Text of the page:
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Healthcare Arbitration Is Faster Than Going To Court

December 20, 2019

Speed is one of the primary advantages of resolving a healthcare dispute by arbitration rather than through the courts. Speed is a good thing. It minimizes the time the parties spend under the stress and uncertainty of the process. It also shrinks the distance between the harm claimed and the remedy. Secondary to speed are the cost savings usually associated with a shorter and more efficient process. 

Research announced by the American Arbitration Association bears out the claim that healthcare arbitration is faster than litigation in the courts. A study (based on 2016 data) comparing AAA healthcare claims resolved through arbitration to federal district court cases resolved after trial revealed a substantially shorter time required for arbitration. The median time needed in the federal courts was 24.9 months. For AAA Commercial Claims, the median period was 16.8 months, with a quickest of 3.9 months. For AAA Payor – Provider Claims, the median was 15.9 months, with a quickest of 7.2 months.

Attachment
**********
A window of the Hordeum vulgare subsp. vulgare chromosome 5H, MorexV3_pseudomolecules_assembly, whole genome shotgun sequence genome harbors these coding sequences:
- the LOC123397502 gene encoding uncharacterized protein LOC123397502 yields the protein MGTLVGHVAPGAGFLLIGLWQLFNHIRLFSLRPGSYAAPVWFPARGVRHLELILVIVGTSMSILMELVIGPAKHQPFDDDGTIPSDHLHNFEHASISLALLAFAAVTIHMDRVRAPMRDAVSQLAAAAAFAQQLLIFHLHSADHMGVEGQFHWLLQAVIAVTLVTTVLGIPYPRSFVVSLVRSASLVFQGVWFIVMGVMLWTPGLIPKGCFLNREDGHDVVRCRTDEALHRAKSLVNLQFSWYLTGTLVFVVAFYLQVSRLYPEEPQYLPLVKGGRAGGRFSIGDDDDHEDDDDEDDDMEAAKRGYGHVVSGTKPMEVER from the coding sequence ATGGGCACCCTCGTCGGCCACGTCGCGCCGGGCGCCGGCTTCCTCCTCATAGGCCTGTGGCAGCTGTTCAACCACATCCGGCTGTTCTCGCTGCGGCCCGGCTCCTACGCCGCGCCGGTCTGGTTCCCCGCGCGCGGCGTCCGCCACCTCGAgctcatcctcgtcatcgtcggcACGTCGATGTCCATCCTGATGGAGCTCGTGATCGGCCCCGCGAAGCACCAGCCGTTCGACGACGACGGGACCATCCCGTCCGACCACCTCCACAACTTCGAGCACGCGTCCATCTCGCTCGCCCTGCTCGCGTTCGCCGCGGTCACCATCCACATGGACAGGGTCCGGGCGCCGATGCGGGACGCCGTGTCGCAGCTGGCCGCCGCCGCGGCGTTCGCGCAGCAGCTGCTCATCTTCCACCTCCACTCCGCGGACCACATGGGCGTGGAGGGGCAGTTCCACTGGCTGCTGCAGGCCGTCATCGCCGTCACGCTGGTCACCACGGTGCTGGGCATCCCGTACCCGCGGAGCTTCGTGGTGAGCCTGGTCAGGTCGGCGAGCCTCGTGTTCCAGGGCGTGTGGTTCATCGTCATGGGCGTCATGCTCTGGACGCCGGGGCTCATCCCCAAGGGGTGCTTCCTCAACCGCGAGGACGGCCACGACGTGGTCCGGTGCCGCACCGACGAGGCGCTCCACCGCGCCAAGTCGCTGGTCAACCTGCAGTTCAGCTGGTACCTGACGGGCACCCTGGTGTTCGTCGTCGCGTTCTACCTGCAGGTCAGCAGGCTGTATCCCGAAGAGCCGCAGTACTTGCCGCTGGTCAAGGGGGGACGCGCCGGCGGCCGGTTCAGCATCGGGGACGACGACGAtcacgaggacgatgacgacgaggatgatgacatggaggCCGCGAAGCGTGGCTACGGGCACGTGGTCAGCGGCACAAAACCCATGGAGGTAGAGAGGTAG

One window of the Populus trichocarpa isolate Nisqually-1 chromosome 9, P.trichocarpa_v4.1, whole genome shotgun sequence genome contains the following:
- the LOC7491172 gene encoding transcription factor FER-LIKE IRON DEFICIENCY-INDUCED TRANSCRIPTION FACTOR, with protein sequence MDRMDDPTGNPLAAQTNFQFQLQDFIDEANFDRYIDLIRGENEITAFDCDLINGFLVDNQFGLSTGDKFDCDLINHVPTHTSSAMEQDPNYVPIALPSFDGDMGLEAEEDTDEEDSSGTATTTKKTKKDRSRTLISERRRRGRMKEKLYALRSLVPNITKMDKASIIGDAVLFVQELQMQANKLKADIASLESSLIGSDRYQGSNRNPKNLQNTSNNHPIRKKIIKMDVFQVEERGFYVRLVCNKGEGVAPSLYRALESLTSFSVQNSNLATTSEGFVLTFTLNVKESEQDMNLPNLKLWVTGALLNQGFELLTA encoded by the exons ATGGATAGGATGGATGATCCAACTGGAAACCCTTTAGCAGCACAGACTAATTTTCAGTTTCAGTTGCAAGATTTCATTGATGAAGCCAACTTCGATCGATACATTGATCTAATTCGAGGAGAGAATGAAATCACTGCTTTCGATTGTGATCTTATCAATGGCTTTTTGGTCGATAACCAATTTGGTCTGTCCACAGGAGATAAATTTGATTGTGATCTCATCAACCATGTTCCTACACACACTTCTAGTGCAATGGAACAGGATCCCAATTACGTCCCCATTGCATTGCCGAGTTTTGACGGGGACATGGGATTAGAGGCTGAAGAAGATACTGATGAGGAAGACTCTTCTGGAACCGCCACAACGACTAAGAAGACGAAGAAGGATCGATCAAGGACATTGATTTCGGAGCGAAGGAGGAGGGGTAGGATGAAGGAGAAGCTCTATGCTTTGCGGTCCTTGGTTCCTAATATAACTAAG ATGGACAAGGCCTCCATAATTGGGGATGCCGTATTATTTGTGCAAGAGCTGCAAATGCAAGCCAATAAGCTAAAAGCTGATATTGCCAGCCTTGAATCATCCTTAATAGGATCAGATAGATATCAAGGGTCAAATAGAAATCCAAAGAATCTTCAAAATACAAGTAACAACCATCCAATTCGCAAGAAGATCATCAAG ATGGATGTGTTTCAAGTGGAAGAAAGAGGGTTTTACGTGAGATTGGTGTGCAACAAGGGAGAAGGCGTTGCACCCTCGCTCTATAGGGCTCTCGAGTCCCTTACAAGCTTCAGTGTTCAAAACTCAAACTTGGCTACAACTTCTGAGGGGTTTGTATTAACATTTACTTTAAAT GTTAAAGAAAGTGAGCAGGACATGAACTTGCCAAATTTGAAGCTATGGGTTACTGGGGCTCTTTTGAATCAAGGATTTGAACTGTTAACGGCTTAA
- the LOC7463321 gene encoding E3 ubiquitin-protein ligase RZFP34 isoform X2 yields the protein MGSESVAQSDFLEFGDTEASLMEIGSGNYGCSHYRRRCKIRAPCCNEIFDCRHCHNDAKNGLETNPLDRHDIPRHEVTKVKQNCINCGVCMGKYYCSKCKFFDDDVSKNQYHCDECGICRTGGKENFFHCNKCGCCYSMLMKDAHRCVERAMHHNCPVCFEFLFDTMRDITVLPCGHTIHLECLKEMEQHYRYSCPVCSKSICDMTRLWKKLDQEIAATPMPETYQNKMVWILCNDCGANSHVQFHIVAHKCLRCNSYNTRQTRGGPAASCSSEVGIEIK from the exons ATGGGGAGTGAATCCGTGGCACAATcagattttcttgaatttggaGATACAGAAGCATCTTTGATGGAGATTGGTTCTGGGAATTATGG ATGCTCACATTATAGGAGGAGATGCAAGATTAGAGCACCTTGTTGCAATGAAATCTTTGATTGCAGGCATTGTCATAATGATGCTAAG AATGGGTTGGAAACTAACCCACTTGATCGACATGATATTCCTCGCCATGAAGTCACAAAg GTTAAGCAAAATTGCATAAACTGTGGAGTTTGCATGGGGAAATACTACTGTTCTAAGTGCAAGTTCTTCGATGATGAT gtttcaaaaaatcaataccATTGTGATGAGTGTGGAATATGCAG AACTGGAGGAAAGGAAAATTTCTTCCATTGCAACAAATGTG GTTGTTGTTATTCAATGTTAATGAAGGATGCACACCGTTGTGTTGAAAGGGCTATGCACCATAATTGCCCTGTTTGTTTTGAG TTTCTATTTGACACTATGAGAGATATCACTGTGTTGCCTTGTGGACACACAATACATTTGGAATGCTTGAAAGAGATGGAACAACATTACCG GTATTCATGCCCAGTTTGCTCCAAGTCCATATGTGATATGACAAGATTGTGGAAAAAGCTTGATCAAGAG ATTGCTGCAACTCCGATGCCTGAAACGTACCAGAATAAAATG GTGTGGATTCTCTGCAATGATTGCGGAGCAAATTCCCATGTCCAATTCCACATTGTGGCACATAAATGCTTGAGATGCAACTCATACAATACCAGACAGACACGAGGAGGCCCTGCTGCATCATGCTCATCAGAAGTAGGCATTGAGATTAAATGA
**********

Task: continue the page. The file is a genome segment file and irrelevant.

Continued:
To be sure, results may vary, and arbitration has come under criticism in some settings for becoming more and more like litigation. But unlike litigation in the courts, the efficiency and pace of arbitration is within the control of the arbitrator and the parties. The effort by the AAA to encourage “muscular arbitration” beginning eight years ago continues to bear fruit. Most arbitrators, including me, assume that the parties chose arbitration because they wanted it to be faster and more efficient. The AAA’s research shows they can get that result.

(Photo by Jonathan Chng on Unsplash)

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